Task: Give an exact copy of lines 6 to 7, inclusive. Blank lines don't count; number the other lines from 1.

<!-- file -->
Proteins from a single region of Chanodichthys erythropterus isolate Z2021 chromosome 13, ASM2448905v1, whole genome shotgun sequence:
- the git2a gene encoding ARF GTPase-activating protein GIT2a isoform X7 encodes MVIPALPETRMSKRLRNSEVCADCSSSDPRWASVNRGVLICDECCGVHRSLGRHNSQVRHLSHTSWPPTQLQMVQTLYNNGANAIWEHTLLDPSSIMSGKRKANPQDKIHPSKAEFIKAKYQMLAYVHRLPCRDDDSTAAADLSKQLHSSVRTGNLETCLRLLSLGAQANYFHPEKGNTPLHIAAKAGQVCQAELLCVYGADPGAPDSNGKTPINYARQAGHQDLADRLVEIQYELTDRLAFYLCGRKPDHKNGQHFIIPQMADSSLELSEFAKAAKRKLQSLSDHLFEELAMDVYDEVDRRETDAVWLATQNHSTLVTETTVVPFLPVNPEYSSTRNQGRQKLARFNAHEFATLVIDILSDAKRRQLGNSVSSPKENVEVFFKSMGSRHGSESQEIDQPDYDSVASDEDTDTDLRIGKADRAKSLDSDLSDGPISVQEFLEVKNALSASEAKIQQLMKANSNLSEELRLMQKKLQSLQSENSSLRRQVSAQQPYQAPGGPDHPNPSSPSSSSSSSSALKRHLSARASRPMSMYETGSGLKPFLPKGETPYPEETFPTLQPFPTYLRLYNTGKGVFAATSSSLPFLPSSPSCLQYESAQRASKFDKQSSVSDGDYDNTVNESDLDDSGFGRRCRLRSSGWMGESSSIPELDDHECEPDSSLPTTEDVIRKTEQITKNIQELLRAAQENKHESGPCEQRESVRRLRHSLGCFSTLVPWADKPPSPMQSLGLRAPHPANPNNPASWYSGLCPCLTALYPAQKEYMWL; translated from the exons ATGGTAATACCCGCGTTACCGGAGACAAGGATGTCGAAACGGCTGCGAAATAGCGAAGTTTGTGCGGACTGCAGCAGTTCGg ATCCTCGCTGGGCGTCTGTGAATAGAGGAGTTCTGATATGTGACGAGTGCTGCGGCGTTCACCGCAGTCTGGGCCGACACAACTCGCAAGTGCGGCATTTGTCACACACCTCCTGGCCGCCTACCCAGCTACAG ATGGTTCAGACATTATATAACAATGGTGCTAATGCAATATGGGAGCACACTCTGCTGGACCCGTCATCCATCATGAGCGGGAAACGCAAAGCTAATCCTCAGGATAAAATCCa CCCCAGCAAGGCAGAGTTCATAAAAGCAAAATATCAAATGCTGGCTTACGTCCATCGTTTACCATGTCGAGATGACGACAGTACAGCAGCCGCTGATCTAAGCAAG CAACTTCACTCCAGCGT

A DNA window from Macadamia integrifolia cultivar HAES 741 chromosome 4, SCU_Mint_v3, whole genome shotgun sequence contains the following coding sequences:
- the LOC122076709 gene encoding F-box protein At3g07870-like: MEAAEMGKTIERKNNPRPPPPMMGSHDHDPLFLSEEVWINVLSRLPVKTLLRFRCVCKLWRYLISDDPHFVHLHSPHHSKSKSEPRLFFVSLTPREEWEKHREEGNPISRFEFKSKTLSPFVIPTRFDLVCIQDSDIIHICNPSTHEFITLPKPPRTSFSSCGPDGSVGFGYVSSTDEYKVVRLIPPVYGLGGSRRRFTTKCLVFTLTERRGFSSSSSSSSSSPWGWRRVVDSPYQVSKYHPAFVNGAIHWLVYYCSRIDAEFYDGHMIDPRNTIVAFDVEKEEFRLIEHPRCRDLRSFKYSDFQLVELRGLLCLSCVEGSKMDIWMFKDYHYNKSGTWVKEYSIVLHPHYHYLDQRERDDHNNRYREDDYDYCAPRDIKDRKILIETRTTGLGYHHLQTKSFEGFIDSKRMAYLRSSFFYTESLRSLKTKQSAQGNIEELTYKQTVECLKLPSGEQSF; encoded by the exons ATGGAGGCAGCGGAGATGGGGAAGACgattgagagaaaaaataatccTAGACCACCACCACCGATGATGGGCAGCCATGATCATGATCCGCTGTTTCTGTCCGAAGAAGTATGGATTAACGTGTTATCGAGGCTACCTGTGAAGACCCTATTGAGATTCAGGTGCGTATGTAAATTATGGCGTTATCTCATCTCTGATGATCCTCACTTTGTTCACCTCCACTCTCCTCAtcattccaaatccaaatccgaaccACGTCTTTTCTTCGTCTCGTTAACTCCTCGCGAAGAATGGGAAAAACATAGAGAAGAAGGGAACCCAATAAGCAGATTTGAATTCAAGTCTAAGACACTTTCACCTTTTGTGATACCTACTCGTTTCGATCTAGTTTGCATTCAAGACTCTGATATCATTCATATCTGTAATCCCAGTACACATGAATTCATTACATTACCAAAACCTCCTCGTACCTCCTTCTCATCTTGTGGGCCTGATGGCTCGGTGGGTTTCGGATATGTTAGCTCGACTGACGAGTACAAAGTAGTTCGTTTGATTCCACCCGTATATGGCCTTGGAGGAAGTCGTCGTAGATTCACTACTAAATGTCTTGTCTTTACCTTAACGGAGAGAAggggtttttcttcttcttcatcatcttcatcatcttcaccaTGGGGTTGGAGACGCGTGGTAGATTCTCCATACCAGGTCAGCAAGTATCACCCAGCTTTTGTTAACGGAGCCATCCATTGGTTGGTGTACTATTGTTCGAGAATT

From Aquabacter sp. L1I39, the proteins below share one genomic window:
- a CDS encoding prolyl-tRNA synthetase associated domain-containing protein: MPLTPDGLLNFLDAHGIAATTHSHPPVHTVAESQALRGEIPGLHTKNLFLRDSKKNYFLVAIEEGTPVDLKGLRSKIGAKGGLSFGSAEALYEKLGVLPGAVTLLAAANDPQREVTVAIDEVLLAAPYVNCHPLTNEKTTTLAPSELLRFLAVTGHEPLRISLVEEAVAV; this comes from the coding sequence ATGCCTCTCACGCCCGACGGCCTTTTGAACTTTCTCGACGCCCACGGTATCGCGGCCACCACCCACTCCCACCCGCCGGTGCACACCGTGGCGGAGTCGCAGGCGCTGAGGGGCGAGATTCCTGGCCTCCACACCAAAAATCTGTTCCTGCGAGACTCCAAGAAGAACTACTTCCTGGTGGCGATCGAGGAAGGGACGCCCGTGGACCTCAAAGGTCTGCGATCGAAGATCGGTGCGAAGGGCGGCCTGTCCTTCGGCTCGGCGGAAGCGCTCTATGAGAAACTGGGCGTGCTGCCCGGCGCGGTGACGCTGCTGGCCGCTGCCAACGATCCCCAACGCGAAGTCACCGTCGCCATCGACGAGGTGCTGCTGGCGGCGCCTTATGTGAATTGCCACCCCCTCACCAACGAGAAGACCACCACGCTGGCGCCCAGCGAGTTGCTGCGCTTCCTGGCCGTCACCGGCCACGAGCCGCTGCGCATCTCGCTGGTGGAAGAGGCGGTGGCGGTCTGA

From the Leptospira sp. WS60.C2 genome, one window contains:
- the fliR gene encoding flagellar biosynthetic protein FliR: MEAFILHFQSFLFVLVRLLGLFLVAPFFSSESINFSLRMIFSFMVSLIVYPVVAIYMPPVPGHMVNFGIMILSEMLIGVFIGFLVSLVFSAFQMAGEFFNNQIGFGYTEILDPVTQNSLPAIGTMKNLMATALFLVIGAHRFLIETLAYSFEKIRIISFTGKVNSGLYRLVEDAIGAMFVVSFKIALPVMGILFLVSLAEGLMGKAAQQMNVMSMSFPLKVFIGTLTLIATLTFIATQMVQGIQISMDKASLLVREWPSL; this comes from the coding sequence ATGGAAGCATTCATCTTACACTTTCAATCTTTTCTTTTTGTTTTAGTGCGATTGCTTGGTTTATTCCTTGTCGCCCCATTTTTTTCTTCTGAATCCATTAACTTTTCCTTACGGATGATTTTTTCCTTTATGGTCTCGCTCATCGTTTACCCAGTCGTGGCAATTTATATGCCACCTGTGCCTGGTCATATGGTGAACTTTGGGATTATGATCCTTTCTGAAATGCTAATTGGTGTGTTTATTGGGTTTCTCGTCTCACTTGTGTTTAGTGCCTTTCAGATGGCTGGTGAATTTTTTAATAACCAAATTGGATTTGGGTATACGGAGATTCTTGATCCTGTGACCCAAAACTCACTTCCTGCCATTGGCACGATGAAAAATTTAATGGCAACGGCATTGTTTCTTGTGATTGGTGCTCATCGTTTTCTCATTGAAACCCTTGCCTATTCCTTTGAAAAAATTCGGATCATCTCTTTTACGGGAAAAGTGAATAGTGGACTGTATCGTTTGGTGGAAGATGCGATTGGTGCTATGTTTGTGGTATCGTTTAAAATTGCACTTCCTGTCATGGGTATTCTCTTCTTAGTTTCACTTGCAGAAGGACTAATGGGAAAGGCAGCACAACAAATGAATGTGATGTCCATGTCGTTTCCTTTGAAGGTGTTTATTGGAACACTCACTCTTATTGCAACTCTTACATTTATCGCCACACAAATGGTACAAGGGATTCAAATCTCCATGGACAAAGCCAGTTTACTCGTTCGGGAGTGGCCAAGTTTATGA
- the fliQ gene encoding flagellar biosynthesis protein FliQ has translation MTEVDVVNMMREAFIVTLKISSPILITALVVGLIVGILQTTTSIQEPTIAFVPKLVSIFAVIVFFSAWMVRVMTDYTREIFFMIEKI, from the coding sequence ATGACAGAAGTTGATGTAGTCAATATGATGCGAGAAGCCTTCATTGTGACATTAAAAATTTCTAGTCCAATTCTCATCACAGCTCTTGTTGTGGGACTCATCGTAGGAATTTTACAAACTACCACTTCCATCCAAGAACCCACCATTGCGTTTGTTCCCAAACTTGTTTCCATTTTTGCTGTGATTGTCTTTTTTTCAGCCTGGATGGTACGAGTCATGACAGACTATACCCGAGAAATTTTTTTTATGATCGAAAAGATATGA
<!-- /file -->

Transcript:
- a CDS encoding prolyl-tRNA synthetase associated domain-containing protein: MPLTPDGLLNFLDAHGIAATTHSHPPVHTVAESQALRGEIPGLHTKNLFLRDSKKNYFLVAIEEGTPVDLKGLRSKIGAKGGLSFGSAEALYEKLGVLPGAVTLLAAANDPQREVTVAIDEVLLAAPYVNCHPLTNEKTTTLAPSELLRFLAVTGHEPLRISLVEEAVAV; this comes from the coding sequence ATGCCTCTCACGCCCGACGGCCTTTTGAACTTTCTCGACGCCCACGGTATCGCGGCCACCACCCACTCCCACCCGCCGGTGCACACCGTGGCGGAGTCGCAGGCGCTGAGGGGCGAGATTCCTGGCCTCCACACCAAAAATCTGTTCCTGCGAGACTCCAAGAAGAACTACTTCCTGGTGGCGATCGAGGAAGGGACGCCCGTGGACCTCAAAGGTCTGCGATCGAAGATCGGTGCGAAGGGCGGCCTGTCCTTCGGCTCGGCGGAAGCGCTCTATGAGAAACTGGGCGTGCTGCCCGGCGCGGTGACGCTGCTGGCCGCTGCCAACGATCCCCAACGCGAAGTCACCGTCGCCATCGACGAGGTGCTGCTGGCGGCGCCTTATGTGAATTGCCACCCCCTCACCAACGAGAAGACCACCACGCTGGCGCCCAGCGAGTTGCTGCGCTTCCTGGCCGTCACCGGCCACGAGCCGCTGCGCATCTCGCTGGTGGAAGAGGCGGTGGCGGTCTGA

From the Leptospira sp. WS60.C2 genome, one window contains: